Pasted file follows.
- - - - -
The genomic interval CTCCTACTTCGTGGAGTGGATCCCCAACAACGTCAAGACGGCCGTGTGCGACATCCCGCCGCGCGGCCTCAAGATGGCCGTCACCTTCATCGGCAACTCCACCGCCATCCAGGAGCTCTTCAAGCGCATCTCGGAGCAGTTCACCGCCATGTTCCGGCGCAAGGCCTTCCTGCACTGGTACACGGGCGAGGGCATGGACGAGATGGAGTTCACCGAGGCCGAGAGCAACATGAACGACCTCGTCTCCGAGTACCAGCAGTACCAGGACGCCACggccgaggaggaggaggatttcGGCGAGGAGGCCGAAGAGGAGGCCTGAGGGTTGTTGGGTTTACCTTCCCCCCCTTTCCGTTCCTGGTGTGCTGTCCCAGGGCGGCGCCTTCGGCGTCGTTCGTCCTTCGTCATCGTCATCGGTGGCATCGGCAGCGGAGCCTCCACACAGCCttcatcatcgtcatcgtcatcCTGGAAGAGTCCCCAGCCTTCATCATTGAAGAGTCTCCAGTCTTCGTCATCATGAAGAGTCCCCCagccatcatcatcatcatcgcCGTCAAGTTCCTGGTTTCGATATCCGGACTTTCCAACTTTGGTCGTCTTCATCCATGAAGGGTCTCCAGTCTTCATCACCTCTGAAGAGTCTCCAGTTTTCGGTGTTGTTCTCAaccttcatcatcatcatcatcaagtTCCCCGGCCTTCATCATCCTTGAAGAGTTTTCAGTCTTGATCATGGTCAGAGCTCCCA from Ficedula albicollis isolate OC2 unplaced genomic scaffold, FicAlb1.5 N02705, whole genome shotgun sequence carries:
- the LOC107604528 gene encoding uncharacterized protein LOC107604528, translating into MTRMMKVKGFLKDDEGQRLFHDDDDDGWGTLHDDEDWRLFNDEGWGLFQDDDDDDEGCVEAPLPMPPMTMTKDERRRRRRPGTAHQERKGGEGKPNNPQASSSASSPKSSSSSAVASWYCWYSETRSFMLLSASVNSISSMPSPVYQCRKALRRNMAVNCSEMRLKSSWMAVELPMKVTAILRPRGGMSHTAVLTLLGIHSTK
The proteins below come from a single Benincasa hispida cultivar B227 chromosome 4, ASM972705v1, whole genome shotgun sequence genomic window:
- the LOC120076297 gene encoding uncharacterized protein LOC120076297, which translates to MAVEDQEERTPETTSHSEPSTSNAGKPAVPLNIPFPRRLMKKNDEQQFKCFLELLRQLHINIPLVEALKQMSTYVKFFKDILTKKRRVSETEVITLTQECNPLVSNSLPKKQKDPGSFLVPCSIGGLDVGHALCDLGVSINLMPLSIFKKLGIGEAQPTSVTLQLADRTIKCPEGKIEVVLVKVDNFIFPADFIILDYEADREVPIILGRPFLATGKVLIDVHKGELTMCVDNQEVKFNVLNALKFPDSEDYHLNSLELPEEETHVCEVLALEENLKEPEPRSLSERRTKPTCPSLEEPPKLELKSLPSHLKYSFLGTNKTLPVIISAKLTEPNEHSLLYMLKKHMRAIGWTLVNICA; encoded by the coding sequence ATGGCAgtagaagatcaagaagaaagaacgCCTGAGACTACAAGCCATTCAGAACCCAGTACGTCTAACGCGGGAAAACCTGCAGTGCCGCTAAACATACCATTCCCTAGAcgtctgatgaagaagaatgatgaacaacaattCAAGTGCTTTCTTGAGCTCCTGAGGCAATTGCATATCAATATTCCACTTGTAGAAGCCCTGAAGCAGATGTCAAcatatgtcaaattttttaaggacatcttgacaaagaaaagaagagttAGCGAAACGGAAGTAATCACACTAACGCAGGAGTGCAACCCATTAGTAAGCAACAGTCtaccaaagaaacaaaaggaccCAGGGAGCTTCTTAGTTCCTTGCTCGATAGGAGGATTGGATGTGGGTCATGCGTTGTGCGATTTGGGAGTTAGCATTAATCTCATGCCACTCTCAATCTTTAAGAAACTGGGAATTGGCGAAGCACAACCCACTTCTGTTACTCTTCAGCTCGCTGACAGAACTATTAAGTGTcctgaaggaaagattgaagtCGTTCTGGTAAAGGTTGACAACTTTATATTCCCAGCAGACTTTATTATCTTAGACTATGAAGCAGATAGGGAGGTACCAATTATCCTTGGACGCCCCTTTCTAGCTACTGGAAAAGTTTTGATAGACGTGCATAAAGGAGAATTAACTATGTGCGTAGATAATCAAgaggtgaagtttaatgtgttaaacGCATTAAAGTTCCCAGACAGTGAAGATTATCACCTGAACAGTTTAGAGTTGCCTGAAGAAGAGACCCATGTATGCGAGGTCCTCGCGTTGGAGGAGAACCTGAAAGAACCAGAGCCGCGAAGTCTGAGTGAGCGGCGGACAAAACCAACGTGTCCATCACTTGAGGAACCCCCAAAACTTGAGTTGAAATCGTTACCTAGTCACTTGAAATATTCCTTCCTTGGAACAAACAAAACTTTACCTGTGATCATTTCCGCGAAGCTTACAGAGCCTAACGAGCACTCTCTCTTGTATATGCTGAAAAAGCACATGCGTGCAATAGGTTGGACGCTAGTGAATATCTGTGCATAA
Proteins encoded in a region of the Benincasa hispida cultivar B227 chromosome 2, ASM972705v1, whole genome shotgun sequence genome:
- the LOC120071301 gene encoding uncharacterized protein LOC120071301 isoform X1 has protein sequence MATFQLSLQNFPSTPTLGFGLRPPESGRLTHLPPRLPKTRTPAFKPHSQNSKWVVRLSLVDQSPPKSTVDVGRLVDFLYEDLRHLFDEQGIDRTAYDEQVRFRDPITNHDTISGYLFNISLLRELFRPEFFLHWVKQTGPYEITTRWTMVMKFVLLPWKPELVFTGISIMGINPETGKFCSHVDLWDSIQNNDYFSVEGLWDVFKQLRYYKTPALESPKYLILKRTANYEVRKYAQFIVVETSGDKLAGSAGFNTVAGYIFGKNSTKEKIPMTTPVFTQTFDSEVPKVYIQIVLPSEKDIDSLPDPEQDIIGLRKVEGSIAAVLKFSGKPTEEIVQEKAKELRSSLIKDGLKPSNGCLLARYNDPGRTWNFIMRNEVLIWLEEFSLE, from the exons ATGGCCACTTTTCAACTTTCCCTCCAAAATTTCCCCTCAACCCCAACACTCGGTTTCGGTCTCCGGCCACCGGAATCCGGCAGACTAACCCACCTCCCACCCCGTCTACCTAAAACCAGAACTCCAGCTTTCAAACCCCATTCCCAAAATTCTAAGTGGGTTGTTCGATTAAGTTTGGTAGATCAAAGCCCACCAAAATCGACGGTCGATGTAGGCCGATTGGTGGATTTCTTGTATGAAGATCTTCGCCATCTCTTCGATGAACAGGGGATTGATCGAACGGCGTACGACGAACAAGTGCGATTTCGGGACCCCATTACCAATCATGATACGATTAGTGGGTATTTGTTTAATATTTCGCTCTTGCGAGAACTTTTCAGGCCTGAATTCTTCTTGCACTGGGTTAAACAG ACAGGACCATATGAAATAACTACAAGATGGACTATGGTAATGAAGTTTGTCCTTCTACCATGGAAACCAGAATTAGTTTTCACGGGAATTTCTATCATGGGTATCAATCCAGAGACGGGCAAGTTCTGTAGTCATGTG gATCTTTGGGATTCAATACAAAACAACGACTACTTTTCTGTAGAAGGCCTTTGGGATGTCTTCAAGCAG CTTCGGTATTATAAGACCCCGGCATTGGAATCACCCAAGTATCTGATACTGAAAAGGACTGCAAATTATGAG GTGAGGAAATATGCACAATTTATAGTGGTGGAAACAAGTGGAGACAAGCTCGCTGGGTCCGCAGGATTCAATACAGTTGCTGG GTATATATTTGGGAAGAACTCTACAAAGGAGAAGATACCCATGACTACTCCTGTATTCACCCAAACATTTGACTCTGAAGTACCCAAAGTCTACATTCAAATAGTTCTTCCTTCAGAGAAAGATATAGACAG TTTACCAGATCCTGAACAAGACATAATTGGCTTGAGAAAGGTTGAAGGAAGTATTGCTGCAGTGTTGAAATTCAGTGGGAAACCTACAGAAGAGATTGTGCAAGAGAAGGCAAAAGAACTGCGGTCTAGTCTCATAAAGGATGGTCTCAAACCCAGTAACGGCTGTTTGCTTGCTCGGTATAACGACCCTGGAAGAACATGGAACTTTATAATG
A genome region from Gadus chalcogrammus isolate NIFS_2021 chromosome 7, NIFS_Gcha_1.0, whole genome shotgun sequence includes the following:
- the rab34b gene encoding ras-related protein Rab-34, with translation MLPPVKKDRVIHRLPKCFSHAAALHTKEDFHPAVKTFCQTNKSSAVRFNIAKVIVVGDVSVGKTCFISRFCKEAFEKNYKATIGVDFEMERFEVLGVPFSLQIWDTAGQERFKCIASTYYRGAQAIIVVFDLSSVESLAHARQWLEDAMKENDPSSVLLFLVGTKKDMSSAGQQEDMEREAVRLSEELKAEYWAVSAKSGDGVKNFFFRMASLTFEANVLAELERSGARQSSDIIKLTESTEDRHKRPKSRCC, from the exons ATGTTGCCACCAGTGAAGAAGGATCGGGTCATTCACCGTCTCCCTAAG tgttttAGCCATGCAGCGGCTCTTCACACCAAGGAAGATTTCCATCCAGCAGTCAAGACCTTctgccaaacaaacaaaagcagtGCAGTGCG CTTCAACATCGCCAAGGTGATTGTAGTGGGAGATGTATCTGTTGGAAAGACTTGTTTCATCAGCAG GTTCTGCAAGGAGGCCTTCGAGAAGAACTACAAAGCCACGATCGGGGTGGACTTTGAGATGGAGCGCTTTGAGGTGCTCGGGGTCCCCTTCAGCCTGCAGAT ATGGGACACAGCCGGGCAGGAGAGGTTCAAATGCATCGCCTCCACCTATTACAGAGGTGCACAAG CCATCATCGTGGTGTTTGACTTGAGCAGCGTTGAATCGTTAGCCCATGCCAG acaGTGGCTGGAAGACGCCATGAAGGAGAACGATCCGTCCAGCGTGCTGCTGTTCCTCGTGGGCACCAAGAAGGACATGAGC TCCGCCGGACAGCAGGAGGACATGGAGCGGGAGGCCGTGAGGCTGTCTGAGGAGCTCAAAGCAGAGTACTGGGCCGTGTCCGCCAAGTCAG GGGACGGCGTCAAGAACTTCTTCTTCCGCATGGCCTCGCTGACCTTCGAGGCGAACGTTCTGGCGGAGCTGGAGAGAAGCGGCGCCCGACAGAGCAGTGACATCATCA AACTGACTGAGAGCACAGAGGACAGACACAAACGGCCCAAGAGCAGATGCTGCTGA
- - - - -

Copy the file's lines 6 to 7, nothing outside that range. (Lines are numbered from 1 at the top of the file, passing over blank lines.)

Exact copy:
- the LOC120071301 gene encoding uncharacterized protein LOC120071301 isoform X1 has protein sequence MATFQLSLQNFPSTPTLGFGLRPPESGRLTHLPPRLPKTRTPAFKPHSQNSKWVVRLSLVDQSPPKSTVDVGRLVDFLYEDLRHLFDEQGIDRTAYDEQVRFRDPITNHDTISGYLFNISLLRELFRPEFFLHWVKQTGPYEITTRWTMVMKFVLLPWKPELVFTGISIMGINPETGKFCSHVDLWDSIQNNDYFSVEGLWDVFKQLRYYKTPALESPKYLILKRTANYEVRKYAQFIVVETSGDKLAGSAGFNTVAGYIFGKNSTKEKIPMTTPVFTQTFDSEVPKVYIQIVLPSEKDIDSLPDPEQDIIGLRKVEGSIAAVLKFSGKPTEEIVQEKAKELRSSLIKDGLKPSNGCLLARYNDPGRTWNFIMRNEVLIWLEEFSLE, from the exons ATGGCCACTTTTCAACTTTCCCTCCAAAATTTCCCCTCAACCCCAACACTCGGTTTCGGTCTCCGGCCACCGGAATCCGGCAGACTAACCCACCTCCCACCCCGTCTACCTAAAACCAGAACTCCAGCTTTCAAACCCCATTCCCAAAATTCTAAGTGGGTTGTTCGATTAAGTTTGGTAGATCAAAGCCCACCAAAATCGACGGTCGATGTAGGCCGATTGGTGGATTTCTTGTATGAAGATCTTCGCCATCTCTTCGATGAACAGGGGATTGATCGAACGGCGTACGACGAACAAGTGCGATTTCGGGACCCCATTACCAATCATGATACGATTAGTGGGTATTTGTTTAATATTTCGCTCTTGCGAGAACTTTTCAGGCCTGAATTCTTCTTGCACTGGGTTAAACAG ACAGGACCATATGAAATAACTACAAGATGGACTATGGTAATGAAGTTTGTCCTTCTACCATGGAAACCAGAATTAGTTTTCACGGGAATTTCTATCATGGGTATCAATCCAGAGACGGGCAAGTTCTGTAGTCATGTG gATCTTTGGGATTCAATACAAAACAACGACTACTTTTCTGTAGAAGGCCTTTGGGATGTCTTCAAGCAG CTTCGGTATTATAAGACCCCGGCATTGGAATCACCCAAGTATCTGATACTGAAAAGGACTGCAAATTATGAG GTGAGGAAATATGCACAATTTATAGTGGTGGAAACAAGTGGAGACAAGCTCGCTGGGTCCGCAGGATTCAATACAGTTGCTGG GTATATATTTGGGAAGAACTCTACAAAGGAGAAGATACCCATGACTACTCCTGTATTCACCCAAACATTTGACTCTGAAGTACCCAAAGTCTACATTCAAATAGTTCTTCCTTCAGAGAAAGATATAGACAG TTTACCAGATCCTGAACAAGACATAATTGGCTTGAGAAAGGTTGAAGGAAGTATTGCTGCAGTGTTGAAATTCAGTGGGAAACCTACAGAAGAGATTGTGCAAGAGAAGGCAAAAGAACTGCGGTCTAGTCTCATAAAGGATGGTCTCAAACCCAGTAACGGCTGTTTGCTTGCTCGGTATAACGACCCTGGAAGAACATGGAACTTTATAATG
A genome region from Gadus chalcogrammus isolate NIFS_2021 chromosome 7, NIFS_Gcha_1.0, whole genome shotgun sequence includes the following: